Google’s Waymo vs. Uber: Everything you need to know

Uber settles with Waymo for $245 million, avoids a jury verdict in Otto case

google sues uber over self driving car secrets

Two of the biggest names in self-driving vehicles — indeed, two of the biggest names in technology — were embroiled in a massive lawsuit over intellectual property. The legal proceedings could have lasted for many more months, but Uber just settled the lawsuit with Waymo, the division Alphabet put in charge of developing self-driving technology. The decision helped Uber avoid a jury verdict over whether Otto — a startup it purchased in 2016 — stole technology and intellectual property from Waymo through one of its former star employees.

The settlement

Uber agreed to pay Waymo a 0.34 percent equity stake, according to CNBC. Investors currently value the company at $72 billion, meaning Waymo will receive $245 million. Uber CEO Dara Khosrowshahi wrote that he regrets the dispute between the two companies went as far as it did and stressed the firm sees Waymo as a partner, not merely as a rival.

“We agree that Uber’s acquisition of Otto could and should have been handled differently,” he wrote. He also apologies to the Uber employees who have been distracted by the lawsuit. Finally, he stressed he doesn’t believe Uber stole technology or intellectual property from Waymo but pledged to learn from the mistakes of his predecessor, Travis Kalanick.

The back story

Waymo — a part of Alphabet, which owns Google — filed suit against Uber last year, alleging that the ridesharing service stole some of its proprietary autonomous-car tech. Waymo began as Alphabet/Google’s self-driving car project years ago, and was spun off into its own company.

In Waymo v. Uber, the plaintiff claims a former employee named Anthony Levandowski stole proprietary files — 14,000 of them, to be exact — and used them to start a new company. The company in question is Otto, the autonomous-driving tech startup acquired by Uber in August 2016 for $680 million. Otto demonstrated a self-driving semi truck late last year.

The lawsuit alleges unfair competition, patent infringement, and trade secret misappropriation. It also claims the allegedly stolen technology earned Otto employees more than $500 million. Waymo asked a federal judge to put an end to its rival’s self-driving car program. Part of the request was granted, though how that will affect Uber is unclear because the motion remains sealed.

Uber has repeatedly denied Waymo’s charges, dubbing them nothing more than “a baseless attempt to slow down a competitor.”

The lawsuit was brought before United States District Judge William Alsup, who referred it to the U.S. Attorney’s Office to determine if the government should get involved. He emphasized the case needs to stay in court, and turned down Uber’s request to hire a private arbitrator in order to keep the dirty details of the legal battle out of the public eye.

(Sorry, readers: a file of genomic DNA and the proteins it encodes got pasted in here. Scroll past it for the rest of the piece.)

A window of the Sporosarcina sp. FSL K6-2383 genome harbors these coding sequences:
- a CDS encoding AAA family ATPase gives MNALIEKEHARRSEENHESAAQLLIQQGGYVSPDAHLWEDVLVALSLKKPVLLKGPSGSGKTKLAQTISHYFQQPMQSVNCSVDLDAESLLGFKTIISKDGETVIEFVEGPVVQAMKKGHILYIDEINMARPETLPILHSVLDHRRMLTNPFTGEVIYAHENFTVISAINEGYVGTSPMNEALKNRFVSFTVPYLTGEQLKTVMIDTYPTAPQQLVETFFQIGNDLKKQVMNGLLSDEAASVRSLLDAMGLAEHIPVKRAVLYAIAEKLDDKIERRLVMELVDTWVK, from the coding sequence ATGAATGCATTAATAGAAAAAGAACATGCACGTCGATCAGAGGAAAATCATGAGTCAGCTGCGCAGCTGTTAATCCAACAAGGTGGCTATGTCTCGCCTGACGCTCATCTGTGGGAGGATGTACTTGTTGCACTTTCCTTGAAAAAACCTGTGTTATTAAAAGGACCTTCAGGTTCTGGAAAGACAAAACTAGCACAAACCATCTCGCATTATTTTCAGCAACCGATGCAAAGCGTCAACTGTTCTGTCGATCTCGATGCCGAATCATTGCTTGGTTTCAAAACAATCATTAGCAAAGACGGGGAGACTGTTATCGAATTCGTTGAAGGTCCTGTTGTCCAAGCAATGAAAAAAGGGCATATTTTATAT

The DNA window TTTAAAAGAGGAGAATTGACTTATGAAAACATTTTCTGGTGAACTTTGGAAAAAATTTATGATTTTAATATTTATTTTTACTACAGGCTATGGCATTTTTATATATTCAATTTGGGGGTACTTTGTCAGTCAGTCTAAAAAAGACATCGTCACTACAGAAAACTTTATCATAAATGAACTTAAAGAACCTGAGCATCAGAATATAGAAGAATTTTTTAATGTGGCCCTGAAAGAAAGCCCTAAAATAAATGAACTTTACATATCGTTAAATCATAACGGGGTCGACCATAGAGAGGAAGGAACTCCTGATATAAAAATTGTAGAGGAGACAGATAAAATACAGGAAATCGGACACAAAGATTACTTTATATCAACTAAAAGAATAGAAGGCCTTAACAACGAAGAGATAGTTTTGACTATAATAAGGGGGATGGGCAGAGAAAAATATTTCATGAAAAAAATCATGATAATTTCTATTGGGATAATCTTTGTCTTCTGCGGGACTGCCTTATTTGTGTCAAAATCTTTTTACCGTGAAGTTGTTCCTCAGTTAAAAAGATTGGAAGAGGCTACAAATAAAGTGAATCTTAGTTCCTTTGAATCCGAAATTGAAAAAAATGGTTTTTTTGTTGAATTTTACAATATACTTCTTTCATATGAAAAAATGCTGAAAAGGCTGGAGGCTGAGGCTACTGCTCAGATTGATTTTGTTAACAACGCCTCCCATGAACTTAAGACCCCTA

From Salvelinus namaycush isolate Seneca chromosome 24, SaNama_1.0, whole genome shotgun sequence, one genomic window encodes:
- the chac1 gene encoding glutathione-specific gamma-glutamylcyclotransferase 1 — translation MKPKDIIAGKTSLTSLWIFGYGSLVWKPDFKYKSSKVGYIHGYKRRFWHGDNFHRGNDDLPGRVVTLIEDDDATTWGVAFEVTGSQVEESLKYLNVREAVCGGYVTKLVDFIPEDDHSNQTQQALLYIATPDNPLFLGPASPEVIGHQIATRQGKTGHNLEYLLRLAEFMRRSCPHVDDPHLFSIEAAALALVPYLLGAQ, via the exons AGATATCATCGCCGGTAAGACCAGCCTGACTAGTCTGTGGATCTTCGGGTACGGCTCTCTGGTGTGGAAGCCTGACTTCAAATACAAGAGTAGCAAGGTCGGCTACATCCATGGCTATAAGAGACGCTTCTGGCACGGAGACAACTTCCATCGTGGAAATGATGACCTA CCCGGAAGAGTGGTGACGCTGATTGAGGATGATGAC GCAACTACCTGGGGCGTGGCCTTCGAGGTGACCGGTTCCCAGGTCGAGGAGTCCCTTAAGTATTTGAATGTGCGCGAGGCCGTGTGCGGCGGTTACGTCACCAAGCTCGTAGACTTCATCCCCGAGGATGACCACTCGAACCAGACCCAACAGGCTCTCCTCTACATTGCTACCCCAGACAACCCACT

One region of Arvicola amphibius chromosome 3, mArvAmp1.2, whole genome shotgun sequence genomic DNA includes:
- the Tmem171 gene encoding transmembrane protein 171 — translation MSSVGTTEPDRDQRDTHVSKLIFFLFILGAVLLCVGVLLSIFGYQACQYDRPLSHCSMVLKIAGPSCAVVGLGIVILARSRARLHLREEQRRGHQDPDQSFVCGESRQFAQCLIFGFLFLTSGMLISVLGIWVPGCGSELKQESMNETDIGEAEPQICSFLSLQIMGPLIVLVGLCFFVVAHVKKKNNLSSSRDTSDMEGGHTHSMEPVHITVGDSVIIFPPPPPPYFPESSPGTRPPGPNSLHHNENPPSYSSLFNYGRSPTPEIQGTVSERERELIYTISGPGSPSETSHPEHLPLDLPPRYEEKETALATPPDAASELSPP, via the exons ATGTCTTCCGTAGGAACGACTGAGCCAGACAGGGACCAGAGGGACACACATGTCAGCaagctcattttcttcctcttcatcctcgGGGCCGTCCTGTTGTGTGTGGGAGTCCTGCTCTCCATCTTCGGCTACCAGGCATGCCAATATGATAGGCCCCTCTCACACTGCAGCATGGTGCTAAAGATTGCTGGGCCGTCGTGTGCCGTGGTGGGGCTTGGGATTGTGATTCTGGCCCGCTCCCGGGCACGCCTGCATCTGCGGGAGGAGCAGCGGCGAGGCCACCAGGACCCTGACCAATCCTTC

“The court takes no position on whether a prosecution is or is not warranted, a decision entirely up to the U.S. Attorney,” Alsup wrote.

According to the lawsuit, Waymo became aware of the issue when it was inadvertently copied in an email from a supplier that showed an Uber LIDAR circuit board, which bore a “striking resemblance” to one of Waymo’s designs. The complaint accuses Levandowski of downloading the 14,000 files in question in December 2015. That allegedly included the circuit board, part of a sensor that helps autonomous cars “see” their environment.

Levandowski — who invoked the Fifth Amendment to avoid self-incrimination in connection with the case — left Waymo in January 2016 and formed Otto that May. The lawsuit alleges that, prior to his departure, he created a domain name for his new company, and told other Waymo employees that he planned to “replicate” the company’s technology for a competitor. Creating Otto was a clever way to hide his agreement with Uber from Google executives, according to Waymo’s lawyers; Uber planned on buying the startup before it was even founded, they added.

Levandowski gets his walking papers, Uber continues testing

Levandowski’s dependence on the Fifth Amendment ended up costing him his job, according to The New York Times. Uber confirmed on May 30 it has fired its top self-driving car engineer. The company asked him to cooperate with the ongoing investigation, but he failed to hand over the required documents in time.

This marks the first time that Uber has split publicly with Levandowski; the company has previously made no indication that it would ask the engineer to cooperate with court proceedings. Still, Uber maintains that it’s innocent. “We continue to believe that no Waymo trade secrets have ever been used in the development of our self-driving technology, and we remain confident that we will prove that fact in due course,” the company wrote.

Uber continues to test self-driving cars for use in its ridesharing service in Pittsburgh, Pennsylvania, and Tempe, Arizona. Cars were moved to the Arizona city after an aborted launch in San Francisco. That operation was shut down when the California Department of Motor Vehicles (DMV) revoked the registrations of Uber’s test vehicles, after the company refused to apply for the correct autonomous-car test permits.

Updated on February 9: Added information about the settlement.